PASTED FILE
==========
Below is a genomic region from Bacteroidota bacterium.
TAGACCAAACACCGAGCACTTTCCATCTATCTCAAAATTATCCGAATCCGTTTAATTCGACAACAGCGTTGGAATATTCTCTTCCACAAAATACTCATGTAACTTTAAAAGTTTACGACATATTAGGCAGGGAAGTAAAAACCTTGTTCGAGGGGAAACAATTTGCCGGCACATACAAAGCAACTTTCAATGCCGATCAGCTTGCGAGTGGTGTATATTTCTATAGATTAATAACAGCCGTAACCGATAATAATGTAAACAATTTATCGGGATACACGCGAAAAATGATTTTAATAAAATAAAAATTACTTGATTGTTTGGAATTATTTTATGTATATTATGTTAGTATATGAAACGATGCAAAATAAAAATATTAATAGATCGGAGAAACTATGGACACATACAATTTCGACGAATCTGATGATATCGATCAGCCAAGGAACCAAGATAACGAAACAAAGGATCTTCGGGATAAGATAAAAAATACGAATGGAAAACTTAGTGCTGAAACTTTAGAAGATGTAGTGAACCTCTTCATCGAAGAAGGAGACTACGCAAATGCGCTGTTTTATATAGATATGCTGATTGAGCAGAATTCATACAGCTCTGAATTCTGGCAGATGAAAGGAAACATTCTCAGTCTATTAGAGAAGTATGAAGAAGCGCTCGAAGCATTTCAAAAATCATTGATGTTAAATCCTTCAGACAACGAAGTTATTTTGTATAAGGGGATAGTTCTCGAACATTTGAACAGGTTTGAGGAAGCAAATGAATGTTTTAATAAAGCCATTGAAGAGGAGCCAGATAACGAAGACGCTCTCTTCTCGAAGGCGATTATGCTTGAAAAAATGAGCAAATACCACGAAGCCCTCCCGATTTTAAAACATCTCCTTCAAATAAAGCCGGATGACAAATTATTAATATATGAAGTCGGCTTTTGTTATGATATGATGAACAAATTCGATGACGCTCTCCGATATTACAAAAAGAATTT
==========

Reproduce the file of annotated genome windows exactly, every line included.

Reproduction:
Below is a genomic region from Bacteroidota bacterium.
TAGACCAAACACCGAGCACTTTCCATCTATCTCAAAATTATCCGAATCCGTTTAATTCGACAACAGCGTTGGAATATTCTCTTCCACAAAATACTCATGTAACTTTAAAAGTTTACGACATATTAGGCAGGGAAGTAAAAACCTTGTTCGAGGGGAAACAATTTGCCGGCACATACAAAGCAACTTTCAATGCCGATCAGCTTGCGAGTGGTGTATATTTCTATAGATTAATAACAGCCGTAACCGATAATAATGTAAACAATTTATCGGGATACACGCGAAAAATGATTTTAATAAAATAAAAATTACTTGATTGTTTGGAATTATTTTATGTATATTATGTTAGTATATGAAACGATGCAAAATAAAAATATTAATAGATCGGAGAAACTATGGACACATACAATTTCGACGAATCTGATGATATCGATCAGCCAAGGAACCAAGATAACGAAACAAAGGATCTTCGGGATAAGATAAAAAATACGAATGGAAAACTTAGTGCTGAAACTTTAGAAGATGTAGTGAACCTCTTCATCGAAGAAGGAGACTACGCAAATGCGCTGTTTTATATAGATATGCTGATTGAGCAGAATTCATACAGCTCTGAATTCTGGCAGATGAAAGGAAACATTCTCAGTCTATTAGAGAAGTATGAAGAAGCGCTCGAAGCATTTCAAAAATCATTGATGTTAAATCCTTCAGACAACGAAGTTATTTTGTATAAGGGGATAGTTCTCGAACATTTGAACAGGTTTGAGGAAGCAAATGAATGTTTTAATAAAGCCATTGAAGAGGAGCCAGATAACGAAGACGCTCTCTTCTCGAAGGCGATTATGCTTGAAAAAATGAGCAAATACCACGAAGCCCTCCCGATTTTAAAACATCTCCTTCAAATAAAGCCGGATGACAAATTATTAATATATGAAGTCGGCTTTTGTTATGATATGATGAACAAATTCGATGACGCTCTCCGATATTACAAAAAGAATTT